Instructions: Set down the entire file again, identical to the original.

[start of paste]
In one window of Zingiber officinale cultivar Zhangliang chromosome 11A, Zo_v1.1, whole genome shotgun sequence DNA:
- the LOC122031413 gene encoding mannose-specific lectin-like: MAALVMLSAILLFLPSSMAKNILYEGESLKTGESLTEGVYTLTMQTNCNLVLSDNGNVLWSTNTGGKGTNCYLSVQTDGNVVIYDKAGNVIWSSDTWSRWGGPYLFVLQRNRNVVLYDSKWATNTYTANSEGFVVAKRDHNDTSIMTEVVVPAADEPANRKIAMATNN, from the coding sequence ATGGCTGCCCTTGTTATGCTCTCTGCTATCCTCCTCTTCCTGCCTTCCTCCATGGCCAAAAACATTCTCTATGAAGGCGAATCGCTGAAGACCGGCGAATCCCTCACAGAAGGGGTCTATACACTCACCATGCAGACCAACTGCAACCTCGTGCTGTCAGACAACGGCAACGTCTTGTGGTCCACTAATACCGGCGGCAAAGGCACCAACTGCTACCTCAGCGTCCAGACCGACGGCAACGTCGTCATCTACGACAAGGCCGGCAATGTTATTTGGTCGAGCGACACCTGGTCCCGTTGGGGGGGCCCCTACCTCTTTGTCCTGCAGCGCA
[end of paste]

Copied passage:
In one window of Zingiber officinale cultivar Zhangliang chromosome 11A, Zo_v1.1, whole genome shotgun sequence DNA:
- the LOC122031413 gene encoding mannose-specific lectin-like: MAALVMLSAILLFLPSSMAKNILYEGESLKTGESLTEGVYTLTMQTNCNLVLSDNGNVLWSTNTGGKGTNCYLSVQTDGNVVIYDKAGNVIWSSDTWSRWGGPYLFVLQRNRNVVLYDSKWATNTYTANSEGFVVAKRDHNDTSIMTEVVVPAADEPANRKIAMATNN, from the coding sequence ATGGCTGCCCTTGTTATGCTCTCTGCTATCCTCCTCTTCCTGCCTTCCTCCATGGCCAAAAACATTCTCTATGAAGGCGAATCGCTGAAGACCGGCGAATCCCTCACAGAAGGGGTCTATACACTCACCATGCAGACCAACTGCAACCTCGTGCTGTCAGACAACGGCAACGTCTTGTGGTCCACTAATACCGGCGGCAAAGGCACCAACTGCTACCTCAGCGTCCAGACCGACGGCAACGTCGTCATCTACGACAAGGCCGGCAATGTTATTTGGTCGAGCGACACCTGGTCCCGTTGGGGGGGCCCCTACCTCTTTGTCCTGCAGCGCA